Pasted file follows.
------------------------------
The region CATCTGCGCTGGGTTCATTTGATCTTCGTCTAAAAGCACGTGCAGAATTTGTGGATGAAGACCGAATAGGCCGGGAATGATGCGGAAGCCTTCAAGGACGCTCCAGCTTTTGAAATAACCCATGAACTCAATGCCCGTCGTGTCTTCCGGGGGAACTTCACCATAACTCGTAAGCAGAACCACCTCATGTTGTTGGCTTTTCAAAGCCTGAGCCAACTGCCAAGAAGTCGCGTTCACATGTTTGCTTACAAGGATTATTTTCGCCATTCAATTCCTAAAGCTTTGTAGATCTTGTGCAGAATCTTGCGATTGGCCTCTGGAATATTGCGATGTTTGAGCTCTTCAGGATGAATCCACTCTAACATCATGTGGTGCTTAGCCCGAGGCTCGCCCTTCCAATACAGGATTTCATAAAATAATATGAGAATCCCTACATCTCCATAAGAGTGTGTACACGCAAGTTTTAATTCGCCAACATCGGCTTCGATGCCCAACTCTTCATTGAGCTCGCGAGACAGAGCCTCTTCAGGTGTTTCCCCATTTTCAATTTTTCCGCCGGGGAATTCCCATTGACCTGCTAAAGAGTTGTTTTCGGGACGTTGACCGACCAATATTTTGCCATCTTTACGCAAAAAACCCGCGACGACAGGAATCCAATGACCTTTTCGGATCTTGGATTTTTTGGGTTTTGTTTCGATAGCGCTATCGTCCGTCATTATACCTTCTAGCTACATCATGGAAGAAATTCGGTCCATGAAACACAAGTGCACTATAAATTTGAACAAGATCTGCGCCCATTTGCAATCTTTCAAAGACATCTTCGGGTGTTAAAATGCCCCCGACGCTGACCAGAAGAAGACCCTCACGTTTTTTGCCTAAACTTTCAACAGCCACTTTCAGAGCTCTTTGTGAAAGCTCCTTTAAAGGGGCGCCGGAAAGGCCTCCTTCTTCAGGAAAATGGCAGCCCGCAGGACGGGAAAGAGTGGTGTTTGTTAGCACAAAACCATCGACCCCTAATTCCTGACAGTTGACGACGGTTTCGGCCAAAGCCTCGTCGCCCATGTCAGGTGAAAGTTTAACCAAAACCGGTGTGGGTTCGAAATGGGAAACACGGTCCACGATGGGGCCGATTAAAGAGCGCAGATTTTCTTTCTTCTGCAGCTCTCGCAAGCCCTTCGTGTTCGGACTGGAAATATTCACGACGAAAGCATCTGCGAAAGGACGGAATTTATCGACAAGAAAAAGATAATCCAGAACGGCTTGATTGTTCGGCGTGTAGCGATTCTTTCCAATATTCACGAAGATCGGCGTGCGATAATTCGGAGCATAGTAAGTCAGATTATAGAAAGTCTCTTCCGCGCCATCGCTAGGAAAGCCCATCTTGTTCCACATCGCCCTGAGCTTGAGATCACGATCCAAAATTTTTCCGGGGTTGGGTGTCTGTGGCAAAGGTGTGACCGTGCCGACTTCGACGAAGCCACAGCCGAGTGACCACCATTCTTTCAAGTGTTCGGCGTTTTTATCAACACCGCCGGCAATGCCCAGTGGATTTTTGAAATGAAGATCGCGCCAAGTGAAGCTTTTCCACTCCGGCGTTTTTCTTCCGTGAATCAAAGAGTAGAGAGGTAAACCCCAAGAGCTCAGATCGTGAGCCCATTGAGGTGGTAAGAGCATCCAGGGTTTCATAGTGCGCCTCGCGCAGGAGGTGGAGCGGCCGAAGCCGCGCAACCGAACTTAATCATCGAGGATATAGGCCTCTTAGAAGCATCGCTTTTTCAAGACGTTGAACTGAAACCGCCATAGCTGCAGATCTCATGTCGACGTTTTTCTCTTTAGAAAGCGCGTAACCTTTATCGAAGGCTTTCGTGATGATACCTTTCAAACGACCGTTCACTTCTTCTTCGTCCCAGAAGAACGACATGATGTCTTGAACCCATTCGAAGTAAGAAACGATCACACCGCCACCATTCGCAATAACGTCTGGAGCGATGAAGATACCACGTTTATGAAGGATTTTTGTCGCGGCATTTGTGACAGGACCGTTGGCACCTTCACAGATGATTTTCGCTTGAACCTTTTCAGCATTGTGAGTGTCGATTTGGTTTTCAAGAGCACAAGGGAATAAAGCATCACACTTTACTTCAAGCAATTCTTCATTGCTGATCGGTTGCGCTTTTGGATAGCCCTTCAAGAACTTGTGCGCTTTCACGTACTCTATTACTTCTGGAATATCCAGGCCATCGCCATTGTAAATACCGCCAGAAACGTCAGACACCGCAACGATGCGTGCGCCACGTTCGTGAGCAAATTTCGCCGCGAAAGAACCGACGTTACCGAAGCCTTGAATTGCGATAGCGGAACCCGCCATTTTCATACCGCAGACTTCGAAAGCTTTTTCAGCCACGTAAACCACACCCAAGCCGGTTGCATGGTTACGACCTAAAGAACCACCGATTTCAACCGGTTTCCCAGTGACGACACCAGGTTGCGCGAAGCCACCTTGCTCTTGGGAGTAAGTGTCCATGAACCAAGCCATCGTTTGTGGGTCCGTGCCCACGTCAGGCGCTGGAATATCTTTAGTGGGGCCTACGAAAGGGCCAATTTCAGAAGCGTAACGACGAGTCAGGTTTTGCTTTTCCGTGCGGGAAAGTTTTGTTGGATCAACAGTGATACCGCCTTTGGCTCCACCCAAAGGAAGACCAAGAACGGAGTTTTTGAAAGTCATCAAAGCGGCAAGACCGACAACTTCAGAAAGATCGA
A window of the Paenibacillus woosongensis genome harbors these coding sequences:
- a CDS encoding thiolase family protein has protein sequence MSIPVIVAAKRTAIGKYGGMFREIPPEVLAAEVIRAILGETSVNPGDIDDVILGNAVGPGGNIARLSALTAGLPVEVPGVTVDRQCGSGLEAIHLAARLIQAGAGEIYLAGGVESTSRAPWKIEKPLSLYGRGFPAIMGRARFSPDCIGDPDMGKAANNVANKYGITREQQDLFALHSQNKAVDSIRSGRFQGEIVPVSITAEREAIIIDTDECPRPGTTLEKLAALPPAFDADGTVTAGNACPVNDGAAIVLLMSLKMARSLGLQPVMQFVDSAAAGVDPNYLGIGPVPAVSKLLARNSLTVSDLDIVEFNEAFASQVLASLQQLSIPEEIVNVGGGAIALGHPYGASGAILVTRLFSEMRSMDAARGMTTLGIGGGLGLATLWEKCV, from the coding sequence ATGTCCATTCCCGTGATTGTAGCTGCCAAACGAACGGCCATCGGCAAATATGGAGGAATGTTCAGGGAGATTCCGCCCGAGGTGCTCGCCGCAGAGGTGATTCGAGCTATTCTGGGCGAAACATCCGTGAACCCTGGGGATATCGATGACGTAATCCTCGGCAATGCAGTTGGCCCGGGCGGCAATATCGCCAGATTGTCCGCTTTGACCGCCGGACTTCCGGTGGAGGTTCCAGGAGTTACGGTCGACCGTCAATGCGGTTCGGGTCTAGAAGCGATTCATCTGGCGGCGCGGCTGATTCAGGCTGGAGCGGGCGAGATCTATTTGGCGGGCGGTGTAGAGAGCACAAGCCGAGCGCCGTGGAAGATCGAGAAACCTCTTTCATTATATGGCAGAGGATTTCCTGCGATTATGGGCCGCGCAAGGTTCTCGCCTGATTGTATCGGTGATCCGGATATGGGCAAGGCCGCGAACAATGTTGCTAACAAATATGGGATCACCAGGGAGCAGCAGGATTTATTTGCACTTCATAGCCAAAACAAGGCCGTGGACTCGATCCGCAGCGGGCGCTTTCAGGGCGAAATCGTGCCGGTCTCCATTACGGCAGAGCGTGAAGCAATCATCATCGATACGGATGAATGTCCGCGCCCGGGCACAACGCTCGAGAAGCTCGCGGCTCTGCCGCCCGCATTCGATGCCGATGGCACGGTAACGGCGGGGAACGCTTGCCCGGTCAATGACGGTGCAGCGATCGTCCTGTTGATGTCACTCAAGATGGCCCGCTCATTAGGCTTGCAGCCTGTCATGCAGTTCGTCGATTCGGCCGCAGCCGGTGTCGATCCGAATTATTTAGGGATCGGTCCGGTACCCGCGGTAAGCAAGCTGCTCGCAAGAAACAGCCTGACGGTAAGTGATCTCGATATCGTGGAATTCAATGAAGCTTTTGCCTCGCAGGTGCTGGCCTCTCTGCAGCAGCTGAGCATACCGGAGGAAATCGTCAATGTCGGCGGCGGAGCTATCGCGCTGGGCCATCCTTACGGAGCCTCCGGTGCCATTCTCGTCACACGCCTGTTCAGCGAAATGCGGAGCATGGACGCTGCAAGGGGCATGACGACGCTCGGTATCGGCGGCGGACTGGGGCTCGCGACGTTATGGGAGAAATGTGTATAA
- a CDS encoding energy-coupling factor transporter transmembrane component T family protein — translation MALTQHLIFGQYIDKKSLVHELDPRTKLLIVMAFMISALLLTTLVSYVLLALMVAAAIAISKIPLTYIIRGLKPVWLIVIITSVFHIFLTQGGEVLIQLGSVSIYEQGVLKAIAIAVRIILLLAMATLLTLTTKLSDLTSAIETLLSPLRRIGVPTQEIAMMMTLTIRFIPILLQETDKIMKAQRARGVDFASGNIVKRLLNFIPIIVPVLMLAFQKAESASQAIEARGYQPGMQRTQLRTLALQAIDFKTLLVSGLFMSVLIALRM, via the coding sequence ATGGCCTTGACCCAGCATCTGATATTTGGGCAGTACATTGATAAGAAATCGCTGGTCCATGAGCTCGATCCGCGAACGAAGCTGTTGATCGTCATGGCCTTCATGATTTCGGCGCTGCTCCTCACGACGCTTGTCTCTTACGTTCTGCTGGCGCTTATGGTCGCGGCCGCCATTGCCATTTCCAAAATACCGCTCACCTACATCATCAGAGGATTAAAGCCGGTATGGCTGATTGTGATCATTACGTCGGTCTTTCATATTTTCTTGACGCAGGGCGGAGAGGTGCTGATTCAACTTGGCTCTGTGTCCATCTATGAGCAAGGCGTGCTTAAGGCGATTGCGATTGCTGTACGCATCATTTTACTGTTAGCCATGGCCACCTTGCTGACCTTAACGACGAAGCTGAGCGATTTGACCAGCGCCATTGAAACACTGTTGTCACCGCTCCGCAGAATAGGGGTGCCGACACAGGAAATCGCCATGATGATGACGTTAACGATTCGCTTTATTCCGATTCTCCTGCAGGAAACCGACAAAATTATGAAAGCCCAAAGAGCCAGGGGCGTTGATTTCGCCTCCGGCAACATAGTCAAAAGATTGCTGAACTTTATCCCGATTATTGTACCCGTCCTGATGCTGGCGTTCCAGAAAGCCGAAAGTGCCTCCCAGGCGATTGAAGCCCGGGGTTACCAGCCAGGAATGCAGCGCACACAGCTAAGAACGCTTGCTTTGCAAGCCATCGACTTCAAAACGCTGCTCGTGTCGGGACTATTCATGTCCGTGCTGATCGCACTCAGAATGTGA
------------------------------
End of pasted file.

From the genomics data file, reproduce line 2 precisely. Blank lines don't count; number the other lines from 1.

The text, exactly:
A window of the Paenibacillus woosongensis genome harbors these coding sequences: